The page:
Cano homers twice for Mariners in 4-3 win over Yankees
NEW YORK (AP) Robinson Cano heard the jeers, all right. Circling the bases, not once but twice, in his old ballpark made it a lot easier to dismiss them.
Cano snapped a season-long slump with a pair of two-run homers against his former team, Hisashi Iwakuma pitched neatly into the sixth and the Seattle Mariners held on to beat the New York Yankees 4-3 Saturday.
''I just go to the plate and make some damage,'' Cano said about handling the Bronx cheers.
Batting .249 with just six homers and 30 RBIs coming in, Cano has taken the brunt of the blame for the Mariners' subpar first half. But he came out swinging against the team he spurned for a huge contract with Seattle before the 2014 season.
The second baseman responded to hearty first-inning boos with a blast off Michael Pineda (9-6) over the center field wall with Kyle Seager aboard, helping the Mariners end a seven-game skid against New York. Seager connected twice in Seattle's loss Friday night.
Cano connected again off Pineda in the sixth, driving a ball into the second deck in right field for his 14th multihomer game - his first 13 came with New York. Cano singled between his long balls and grounded out with a shot for his first three-homer game.
''I don't know how comfortable he is when you have 40,000 people booing you,'' Mariners manager Lloyd McClendon said. ''Robby's Robby. Robby's going to hit.''
With the win, the Mariners improved to 22-22 on the road after losing 11 of 17 to start the season. Seattle denied the Yankees a chance to move 10 games over .500 for the first time since Cano was closing out his career in pinstripes, on Sept. 13, 2013.
Carson Smith gave up an RBI grounder to Garrett Jones in the ninth before getting Didi Gregorius to ground out to Cano with the tying run on second base for his seventh save in a game McClendon called a must win for the 42-49 Mariners.
''We did everything we possibly could to get it,'' McClendon said.
Brian McCann hit a tying two-out, two-run shot off Iwakuma (2-1) in the fourth, just one of two flyballs off the Japanese right-hander in 5 2-3 innings. McCann had the other, too, an out to left field.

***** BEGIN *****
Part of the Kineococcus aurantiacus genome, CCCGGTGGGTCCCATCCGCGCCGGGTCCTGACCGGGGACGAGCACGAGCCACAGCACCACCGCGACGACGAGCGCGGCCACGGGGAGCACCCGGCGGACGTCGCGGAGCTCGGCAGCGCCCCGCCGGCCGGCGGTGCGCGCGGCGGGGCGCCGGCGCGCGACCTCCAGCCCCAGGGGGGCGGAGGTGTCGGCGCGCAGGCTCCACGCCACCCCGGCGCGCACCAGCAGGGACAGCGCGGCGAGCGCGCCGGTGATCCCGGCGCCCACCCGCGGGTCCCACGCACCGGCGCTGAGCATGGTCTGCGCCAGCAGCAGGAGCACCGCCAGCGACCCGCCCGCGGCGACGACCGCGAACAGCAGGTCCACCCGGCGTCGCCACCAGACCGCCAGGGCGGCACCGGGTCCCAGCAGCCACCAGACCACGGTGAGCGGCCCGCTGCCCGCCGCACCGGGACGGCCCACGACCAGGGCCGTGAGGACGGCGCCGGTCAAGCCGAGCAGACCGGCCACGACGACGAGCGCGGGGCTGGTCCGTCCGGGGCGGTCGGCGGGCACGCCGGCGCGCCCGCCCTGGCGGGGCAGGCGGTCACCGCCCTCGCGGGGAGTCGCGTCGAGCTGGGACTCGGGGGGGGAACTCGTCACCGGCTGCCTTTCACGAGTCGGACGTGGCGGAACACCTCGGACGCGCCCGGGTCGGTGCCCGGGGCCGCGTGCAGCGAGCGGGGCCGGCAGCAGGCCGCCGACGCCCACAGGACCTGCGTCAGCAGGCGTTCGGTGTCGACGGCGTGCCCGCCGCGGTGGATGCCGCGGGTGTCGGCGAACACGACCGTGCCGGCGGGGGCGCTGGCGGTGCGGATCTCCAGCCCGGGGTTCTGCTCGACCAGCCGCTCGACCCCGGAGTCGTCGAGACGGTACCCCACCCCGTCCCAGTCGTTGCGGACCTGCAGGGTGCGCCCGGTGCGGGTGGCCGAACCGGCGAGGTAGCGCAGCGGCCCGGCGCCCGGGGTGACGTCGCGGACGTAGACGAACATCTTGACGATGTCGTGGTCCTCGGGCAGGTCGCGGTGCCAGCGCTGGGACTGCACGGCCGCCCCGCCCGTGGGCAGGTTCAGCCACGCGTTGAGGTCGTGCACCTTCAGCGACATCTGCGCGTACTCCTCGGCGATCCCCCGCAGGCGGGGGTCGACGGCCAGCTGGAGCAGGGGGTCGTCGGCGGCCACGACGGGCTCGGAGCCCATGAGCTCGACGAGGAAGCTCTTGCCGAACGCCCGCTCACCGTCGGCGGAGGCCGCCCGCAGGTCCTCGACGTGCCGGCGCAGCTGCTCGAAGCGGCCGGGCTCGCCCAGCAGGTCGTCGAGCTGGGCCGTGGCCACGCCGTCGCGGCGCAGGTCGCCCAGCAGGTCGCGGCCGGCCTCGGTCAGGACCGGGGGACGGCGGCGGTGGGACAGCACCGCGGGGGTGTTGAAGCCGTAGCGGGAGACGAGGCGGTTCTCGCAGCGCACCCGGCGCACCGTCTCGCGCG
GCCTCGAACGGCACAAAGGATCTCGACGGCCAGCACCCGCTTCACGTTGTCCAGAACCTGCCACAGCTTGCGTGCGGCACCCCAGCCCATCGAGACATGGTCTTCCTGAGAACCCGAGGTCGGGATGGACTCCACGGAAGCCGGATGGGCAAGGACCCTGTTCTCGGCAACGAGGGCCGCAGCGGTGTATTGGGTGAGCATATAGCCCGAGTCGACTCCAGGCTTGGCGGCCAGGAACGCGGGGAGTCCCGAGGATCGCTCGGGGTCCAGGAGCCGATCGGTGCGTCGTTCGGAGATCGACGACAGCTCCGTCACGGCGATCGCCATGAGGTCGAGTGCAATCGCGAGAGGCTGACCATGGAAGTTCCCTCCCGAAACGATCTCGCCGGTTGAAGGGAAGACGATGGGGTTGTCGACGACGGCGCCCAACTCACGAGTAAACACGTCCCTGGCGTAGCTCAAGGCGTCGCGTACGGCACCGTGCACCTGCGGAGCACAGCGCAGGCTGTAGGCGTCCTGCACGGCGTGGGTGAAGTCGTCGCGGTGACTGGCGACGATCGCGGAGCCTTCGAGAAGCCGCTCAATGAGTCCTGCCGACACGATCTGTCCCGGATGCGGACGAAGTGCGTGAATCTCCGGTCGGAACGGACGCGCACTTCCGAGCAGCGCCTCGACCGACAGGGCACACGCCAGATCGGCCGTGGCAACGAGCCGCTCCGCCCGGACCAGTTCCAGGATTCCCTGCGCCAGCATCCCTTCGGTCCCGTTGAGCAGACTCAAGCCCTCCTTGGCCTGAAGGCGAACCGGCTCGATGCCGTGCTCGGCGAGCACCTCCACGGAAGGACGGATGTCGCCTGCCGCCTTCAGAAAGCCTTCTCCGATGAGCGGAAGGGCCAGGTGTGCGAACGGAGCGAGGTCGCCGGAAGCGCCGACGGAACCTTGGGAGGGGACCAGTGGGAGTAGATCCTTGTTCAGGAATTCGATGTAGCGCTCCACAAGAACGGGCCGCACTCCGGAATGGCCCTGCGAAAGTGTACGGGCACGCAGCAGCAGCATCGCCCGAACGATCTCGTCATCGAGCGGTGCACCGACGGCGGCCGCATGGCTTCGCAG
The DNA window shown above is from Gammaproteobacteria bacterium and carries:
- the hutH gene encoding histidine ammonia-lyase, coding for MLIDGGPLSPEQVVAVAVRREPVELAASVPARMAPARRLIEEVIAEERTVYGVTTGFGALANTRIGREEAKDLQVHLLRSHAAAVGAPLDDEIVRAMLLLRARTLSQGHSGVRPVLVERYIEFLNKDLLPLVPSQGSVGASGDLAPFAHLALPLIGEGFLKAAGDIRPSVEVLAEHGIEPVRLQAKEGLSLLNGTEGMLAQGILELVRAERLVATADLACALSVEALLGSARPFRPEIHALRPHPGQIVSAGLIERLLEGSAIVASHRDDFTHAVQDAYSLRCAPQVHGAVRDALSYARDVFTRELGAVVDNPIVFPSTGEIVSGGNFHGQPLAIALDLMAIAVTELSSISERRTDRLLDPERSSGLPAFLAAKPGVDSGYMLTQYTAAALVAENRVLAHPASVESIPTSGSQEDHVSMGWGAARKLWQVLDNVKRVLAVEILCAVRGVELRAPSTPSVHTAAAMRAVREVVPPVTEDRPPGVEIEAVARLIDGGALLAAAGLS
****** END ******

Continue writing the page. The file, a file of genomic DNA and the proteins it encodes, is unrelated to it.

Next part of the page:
Jacoby Ellsbury and Brett Gardner started the sixth with singles but Iwakuma struck out Alex Rodriguez for the third time and got Mark Teixeira on a grounder.
Joe Beimel, who yielded A-Rod's go-ahead homer Friday, relieved and retired McCann on a popup.
''It's just one of those days we didn't get the big hit,'' Yankees manager Joe Girardi said. ''Iwakuma was tough. He moves the ball around. He really locates well.''
Iwakuma allowed five hits and two runs without a walk and five strikeouts in his third start since coming off the disabled list.
''I think all of my pitches are sharper. I'm very happy where I'm at,'' Iwakuma said through a translator. ''I felt pretty strong to the end. It was just getting into that jam ... I feel very happy for the pitcher that came in after myself.''
Prior to the game, McClendon said he expected Iwakuma to win 10 games in the second half now that he's fully healthy. For emphasis, McClendon threw out the number, took a long pause, then added ''seriously.''
''I'm going to do my best,'' Iwakuma said.
Pineda took a shutout into the seventh against his former team in his first start against Seattle on June 2, but he struggled to throw strikes Saturday. The righty walked two for the first time since June 17 and needed 105 pitches to get through six innings. He gave up six hits and four runs.
Mariners: LHP Charlie Furbush (biceps tendinitis) was feeling discomfort in his throwing arm so the team slowed the steady reliever's progress in his throwing program.
Mariners: All-Star right-hander Felix Hernandez starts. He's 5-1 with a 1.37 ERA at the new Yankee Stadium. Teixeira has made King Felix almost look ordinary. He's 20 for 66 (.303) with six homers and 13 RBIs overall against the 2010 AL Cy Young Award winner.
Yankees: LHP CC Sabathia faces the Mariners for a second time this year. He allowed nine hits and two run in 5 2-3 innings at Seattle on June 2.
Hernandez was traveling like a king in the visitors' clubhouse before and after the game, gliding along on a motorized intelligent personal mobility device. It looks like a skateboard married a Segway, with a platform about 6 inches off the ground to stand on and two big wheels but no handlebars. ''The fall is about that far,'' McClendon said when asked if it scares him to see his star zipping around.